This is more of a design pattern than an actual library. It is implemented in Lua. Internally, each bit array is implemented as a Lua number. The primitive operations above provide simple code to test/set/clear bits in a number. Bitwise operations can be defined in terms of these functions.
Bit (release 0.4) Description
bit.bnot(n)  bitwise not (~n) bit.band(m, n)  bitwise and (m & n) bit.bor(m, n)  bitwise or (m  n) bit.bxor(m, n)  bitwise xor (m ^ n) bit.brshift(n, bits)  right shift (n >> bits) bit.blshift(n, bits)  left shift (n << bits) bit.blogic_rshift(n, bits)  logic right shift(zero fill >>>)
LuaBit is implemented entirely in Lua. Internally, each bit array is implemented as a Lua number or a Lua array of digits. This package also includes functions for converting numbers to/from hex strings, a 'utf8' module for UTF8 > UCS2 string conversion, and a 'noki' module related to Nokia PCs. MIT licensed.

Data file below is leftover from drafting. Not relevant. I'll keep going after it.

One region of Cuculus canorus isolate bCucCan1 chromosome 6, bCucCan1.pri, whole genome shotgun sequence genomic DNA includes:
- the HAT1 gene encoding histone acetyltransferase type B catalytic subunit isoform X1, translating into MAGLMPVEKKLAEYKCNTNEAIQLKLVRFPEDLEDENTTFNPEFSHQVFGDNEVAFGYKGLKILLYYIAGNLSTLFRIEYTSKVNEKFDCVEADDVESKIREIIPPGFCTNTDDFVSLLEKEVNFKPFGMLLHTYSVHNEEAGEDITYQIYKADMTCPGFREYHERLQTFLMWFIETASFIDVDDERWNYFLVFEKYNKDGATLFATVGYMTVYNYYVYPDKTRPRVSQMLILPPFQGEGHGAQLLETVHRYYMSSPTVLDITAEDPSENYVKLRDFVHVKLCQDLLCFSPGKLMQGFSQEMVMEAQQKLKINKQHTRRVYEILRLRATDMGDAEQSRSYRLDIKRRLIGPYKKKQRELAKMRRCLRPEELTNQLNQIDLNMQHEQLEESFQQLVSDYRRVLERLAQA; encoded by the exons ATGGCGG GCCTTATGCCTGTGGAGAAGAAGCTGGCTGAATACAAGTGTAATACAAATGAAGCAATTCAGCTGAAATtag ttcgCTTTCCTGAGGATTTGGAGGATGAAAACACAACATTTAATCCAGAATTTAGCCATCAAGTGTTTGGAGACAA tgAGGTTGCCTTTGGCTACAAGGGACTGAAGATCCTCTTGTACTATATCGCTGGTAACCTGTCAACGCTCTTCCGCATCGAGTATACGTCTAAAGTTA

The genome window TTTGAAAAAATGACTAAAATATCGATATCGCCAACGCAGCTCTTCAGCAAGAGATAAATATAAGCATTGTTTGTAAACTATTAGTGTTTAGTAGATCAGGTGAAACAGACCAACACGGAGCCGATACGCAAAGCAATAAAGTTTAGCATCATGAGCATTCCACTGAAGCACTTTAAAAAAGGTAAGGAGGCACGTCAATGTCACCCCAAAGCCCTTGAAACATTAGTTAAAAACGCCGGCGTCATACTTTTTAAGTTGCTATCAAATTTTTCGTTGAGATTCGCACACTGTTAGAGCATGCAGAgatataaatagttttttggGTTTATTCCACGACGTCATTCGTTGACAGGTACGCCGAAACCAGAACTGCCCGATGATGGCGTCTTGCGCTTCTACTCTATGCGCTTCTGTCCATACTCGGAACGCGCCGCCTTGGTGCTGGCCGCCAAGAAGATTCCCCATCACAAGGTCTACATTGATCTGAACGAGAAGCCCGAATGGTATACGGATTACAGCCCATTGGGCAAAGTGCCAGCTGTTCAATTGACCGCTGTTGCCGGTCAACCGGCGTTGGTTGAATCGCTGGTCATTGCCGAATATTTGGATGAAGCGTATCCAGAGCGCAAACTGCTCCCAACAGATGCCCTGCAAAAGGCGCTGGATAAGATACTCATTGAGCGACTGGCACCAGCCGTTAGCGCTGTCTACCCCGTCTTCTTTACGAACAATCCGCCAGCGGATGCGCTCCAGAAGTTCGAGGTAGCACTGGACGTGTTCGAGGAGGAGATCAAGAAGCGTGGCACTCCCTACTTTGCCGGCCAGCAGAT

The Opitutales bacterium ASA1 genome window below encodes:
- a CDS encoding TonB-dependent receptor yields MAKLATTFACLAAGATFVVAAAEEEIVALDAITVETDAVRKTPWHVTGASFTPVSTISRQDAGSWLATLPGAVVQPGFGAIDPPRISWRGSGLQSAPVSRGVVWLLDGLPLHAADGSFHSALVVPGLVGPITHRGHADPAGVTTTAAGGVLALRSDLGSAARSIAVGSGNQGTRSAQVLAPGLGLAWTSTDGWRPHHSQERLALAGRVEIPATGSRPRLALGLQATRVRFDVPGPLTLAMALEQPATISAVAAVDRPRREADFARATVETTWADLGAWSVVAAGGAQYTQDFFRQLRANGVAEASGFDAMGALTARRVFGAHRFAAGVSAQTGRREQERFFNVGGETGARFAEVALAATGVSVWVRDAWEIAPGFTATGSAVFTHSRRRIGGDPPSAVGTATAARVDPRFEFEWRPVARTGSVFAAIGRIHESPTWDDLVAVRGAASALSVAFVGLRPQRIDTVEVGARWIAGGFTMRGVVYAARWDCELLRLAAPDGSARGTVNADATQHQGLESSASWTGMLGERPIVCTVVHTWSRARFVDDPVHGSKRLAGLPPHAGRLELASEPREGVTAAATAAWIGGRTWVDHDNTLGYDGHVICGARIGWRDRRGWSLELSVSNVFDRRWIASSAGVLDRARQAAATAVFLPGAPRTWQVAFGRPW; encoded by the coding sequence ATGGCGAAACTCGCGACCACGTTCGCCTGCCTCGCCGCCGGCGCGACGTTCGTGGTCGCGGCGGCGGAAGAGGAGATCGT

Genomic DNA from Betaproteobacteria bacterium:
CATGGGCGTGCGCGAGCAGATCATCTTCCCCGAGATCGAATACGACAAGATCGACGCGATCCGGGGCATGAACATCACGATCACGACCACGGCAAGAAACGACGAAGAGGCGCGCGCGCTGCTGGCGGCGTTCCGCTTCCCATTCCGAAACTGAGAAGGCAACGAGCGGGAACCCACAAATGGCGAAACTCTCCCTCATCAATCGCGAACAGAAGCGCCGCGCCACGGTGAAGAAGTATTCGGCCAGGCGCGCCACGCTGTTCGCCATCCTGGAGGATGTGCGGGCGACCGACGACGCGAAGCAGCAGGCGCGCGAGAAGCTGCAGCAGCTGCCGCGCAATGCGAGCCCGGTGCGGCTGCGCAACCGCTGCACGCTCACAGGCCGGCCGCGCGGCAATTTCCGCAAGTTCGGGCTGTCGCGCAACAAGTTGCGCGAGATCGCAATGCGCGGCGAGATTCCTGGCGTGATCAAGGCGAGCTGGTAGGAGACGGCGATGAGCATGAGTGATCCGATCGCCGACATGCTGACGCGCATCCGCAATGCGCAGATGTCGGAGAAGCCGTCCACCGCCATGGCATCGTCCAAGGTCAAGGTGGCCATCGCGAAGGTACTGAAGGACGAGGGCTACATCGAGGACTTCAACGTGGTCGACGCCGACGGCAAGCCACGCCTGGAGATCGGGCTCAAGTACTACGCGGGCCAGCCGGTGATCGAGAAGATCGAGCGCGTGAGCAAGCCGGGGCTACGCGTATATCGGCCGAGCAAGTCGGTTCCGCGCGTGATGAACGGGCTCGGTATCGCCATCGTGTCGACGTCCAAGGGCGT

Dec
Hex (200710) Description
Hex2Bin(s) Bin2Hex(s) Hex2Dec(s) Dec2Hex(s) Bin2Dec(s) Dec2Bin(s [, num]) BMAnd(v, m) BMNAnd(v, m) BMOr(v, m) BMXOr(v, m) BMNot(v, m)
BinDec
Hex is written entirely in Lua. Internally, each bit array is implemented as a Lua string in Bigendian form. BSD licensed.
Utils DescriptionBitUtils provides a few assorted code snippets implemented entirely in Lua. Internally, in general, each bit array is implemented as a Lua number.
Infix bitwise operators for AND (&, __and), OR (, __or), XOR (^^, __xor). Infix bitwise operators for SHIFT LEFT (<<, __shl) and SHIFT RIGHT (>>, __shr). Unary bitwise negation operator (~, __not). Infix arithmetic operator for INTEGER DIVISION (\, __intdiv). accepts both ~= and != for comparison.
This is implemented as a patch to Lua. Internally, each bit array is implemented as a Lua number. Operators are provided as syntax extensions and as VM opcodes (including metamethods).